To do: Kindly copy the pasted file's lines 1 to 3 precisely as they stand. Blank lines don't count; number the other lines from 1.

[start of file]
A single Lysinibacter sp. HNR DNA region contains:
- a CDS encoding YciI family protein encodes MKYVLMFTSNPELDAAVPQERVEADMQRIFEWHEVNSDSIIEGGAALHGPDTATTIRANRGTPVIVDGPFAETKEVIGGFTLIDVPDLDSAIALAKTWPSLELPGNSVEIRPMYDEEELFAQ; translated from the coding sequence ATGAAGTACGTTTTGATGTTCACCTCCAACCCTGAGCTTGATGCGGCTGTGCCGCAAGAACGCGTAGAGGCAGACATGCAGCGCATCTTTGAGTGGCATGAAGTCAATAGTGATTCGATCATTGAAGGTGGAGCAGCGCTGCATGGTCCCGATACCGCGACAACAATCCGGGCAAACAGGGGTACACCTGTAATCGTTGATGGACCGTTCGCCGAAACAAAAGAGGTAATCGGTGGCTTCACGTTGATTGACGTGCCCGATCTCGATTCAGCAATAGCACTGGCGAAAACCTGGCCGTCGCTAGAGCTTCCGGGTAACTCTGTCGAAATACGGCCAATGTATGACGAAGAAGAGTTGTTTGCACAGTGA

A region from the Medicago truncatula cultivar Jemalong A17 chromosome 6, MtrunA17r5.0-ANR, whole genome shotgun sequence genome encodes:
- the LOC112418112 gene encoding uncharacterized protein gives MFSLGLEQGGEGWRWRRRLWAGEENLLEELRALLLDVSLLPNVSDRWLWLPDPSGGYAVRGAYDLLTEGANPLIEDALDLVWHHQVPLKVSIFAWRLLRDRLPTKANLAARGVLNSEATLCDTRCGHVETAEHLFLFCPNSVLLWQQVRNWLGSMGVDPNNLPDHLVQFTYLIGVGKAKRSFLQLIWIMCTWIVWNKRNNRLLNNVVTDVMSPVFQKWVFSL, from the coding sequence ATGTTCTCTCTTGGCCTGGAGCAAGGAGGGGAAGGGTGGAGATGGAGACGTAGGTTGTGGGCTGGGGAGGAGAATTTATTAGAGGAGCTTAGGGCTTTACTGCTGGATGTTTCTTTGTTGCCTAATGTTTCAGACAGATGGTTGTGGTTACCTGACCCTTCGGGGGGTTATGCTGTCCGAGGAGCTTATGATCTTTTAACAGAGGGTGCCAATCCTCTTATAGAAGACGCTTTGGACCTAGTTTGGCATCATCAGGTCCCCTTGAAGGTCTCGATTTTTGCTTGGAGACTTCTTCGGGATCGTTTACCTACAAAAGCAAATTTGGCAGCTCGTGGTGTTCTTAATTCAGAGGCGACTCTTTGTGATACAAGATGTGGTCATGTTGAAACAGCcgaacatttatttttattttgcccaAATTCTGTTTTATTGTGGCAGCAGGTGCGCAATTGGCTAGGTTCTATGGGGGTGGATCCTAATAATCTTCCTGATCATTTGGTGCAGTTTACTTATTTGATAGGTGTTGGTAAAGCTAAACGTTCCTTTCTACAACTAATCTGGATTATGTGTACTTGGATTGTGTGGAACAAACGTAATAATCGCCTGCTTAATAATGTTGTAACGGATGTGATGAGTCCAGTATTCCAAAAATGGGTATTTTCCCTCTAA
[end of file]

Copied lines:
A single Lysinibacter sp. HNR DNA region contains:
- a CDS encoding YciI family protein encodes MKYVLMFTSNPELDAAVPQERVEADMQRIFEWHEVNSDSIIEGGAALHGPDTATTIRANRGTPVIVDGPFAETKEVIGGFTLIDVPDLDSAIALAKTWPSLELPGNSVEIRPMYDEEELFAQ; translated from the coding sequence ATGAAGTACGTTTTGATGTTCACCTCCAACCCTGAGCTTGATGCGGCTGTGCCGCAAGAACGCGTAGAGGCAGACATGCAGCGCATCTTTGAGTGGCATGAAGTCAATAGTGATTCGATCATTGAAGGTGGAGCAGCGCTGCATGGTCCCGATACCGCGACAACAATCCGGGCAAACAGGGGTACACCTGTAATCGTTGATGGACCGTTCGCCGAAACAAAAGAGGTAATCGGTGGCTTCACGTTGATTGACGTGCCCGATCTCGATTCAGCAATAGCACTGGCGAAAACCTGGCCGTCGCTAGAGCTTCCGGGTAACTCTGTCGAAATACGGCCAATGTATGACGAAGAAGAGTTGTTTGCACAGTGA

A region from the Medicago truncatula cultivar Jemalong A17 chromosome 6, MtrunA17r5.0-ANR, whole genome shotgun sequence genome encodes: